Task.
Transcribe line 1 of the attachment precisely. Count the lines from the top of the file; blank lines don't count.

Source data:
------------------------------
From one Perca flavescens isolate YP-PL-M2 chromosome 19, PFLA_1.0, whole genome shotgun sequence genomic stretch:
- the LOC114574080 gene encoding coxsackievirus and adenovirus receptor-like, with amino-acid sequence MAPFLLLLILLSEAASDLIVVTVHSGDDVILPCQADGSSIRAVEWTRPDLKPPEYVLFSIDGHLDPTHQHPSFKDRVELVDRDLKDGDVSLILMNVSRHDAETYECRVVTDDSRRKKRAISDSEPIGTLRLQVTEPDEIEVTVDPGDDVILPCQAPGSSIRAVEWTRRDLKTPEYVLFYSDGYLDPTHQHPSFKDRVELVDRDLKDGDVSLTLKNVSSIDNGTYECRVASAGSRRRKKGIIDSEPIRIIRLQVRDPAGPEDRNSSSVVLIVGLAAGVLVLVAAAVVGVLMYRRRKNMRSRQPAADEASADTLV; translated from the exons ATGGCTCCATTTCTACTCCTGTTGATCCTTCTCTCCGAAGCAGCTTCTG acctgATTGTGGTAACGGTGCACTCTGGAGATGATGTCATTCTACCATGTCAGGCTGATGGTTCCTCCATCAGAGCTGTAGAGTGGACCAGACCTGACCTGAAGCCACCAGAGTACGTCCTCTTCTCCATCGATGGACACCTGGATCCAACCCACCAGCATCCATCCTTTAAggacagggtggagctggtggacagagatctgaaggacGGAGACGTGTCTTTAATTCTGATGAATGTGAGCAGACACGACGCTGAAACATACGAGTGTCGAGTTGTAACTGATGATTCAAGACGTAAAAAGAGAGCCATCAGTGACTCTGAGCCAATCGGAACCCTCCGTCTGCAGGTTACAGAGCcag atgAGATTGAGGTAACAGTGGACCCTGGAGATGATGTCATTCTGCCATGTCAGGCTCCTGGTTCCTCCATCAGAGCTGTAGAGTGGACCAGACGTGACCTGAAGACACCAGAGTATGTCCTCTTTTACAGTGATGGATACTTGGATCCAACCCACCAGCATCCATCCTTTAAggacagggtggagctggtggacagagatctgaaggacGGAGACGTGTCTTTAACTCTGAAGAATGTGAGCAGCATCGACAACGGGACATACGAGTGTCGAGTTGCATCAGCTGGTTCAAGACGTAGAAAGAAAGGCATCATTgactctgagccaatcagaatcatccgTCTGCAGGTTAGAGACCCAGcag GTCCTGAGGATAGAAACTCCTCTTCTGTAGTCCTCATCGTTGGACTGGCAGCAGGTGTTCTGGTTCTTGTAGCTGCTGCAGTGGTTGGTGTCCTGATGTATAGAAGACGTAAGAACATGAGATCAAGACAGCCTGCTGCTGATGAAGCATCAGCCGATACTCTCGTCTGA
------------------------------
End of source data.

From one Perca flavescens isolate YP-PL-M2 chromosome 19, PFLA_1.0, whole genome shotgun sequence genomic stretch: